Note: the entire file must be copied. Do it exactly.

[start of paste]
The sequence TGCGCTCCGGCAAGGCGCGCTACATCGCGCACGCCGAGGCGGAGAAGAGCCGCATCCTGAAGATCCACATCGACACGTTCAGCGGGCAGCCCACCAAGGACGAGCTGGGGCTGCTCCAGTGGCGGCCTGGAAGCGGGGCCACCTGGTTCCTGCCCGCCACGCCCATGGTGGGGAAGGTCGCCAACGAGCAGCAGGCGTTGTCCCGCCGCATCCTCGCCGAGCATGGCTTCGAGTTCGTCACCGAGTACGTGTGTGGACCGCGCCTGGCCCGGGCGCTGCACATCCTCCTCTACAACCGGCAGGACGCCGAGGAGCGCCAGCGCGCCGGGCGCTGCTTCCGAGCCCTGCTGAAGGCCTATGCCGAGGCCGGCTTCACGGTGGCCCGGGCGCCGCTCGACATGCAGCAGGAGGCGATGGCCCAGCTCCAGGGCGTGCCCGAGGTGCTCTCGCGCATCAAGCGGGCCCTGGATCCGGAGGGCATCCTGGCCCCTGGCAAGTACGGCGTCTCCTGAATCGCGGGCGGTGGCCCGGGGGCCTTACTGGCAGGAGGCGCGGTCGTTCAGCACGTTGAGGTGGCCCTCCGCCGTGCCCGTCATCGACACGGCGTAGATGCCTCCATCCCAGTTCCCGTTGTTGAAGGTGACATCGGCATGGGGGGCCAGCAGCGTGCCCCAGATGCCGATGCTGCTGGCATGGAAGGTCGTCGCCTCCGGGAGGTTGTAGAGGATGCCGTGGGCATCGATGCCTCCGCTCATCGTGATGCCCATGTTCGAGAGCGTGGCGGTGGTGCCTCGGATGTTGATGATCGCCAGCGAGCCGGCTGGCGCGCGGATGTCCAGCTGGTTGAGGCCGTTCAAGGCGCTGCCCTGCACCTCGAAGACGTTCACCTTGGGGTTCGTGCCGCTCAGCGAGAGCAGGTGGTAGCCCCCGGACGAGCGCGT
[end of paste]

The sequence TGCGCTCCGGCAAGGCGCGCTACATCGCGCACGCCGAGGCGGAGAAGAGCCGCATCCTGAAGATCCACATCGACACGTTCAGCGGGCAGCCCACCAAGGACGAGCTGGGGCTGCTCCAGTGGCGGCCTGGAAGCGGGGCCACCTGGTTCCTGCCCGCCACGCCCATGGTGGGGAAGGTCGCCAACGAGCAGCAGGCGTTGTCCCGCCGCATCCTCGCCGAGCATGGCTTCGAGTTCGTCACCGAGTACGTGTGTGGACCGCGCCTGGCCCGGGCGCTGCACATCCTCCTCTACAACCGGCAGGACGCCGAGGAGCGCCAGCGCGCCGGGCGCTGCTTCCGAGCCCTGCTGAAGGCCTATGCCGAGGCCGGCTTCACGGTGGCCCGGGCGCCGCTCGACATGCAGCAGGAGGCGATGGCCCAGCTCCAGGGCGTGCCCGAGGTGCTCTCGCGCATCAAGCGGGCCCTGGATCCGGAGGGCATCCTGGCCCCTGGCAAGTACGGCGTCTCCTGAATCGCGGGCGGTGGCCCGGGGGCCTTACTGGCAGGAGGCGCGGTCGTTCAGCACGTTGAGGTGGCCCTCCGCCGTGCCCGTCATCGACACGGCGTAGATGCCTCCATCCCAGTTCCCGTTGTTGAAGGTGACATCGGCATGGGGGGCCAGCAGCGTGCCCCAGATGCCGATGCTGCTGGCATGGAAGGTCGTCGCCTCCGGGAGGTTGTAGAGGATGCCGTGGGCATCGATGCCTCCGCTCATCGTGATGCCCATGTTCGAGAGCGTGGCGGTGGTGCCTCGGATGTTGATGATCGCCAGCGAGCCGGCTGGCGCGCGGATGTCCAGCTGGTTGAGGCCGTTCAAGGCGCTGCCCTGCACCTCGAAGACGTTCACCTTGGGGTTCGTGCCGCTCAGCGAGAGCAGGTGGTAGCCCCCGGACGAGCGCGT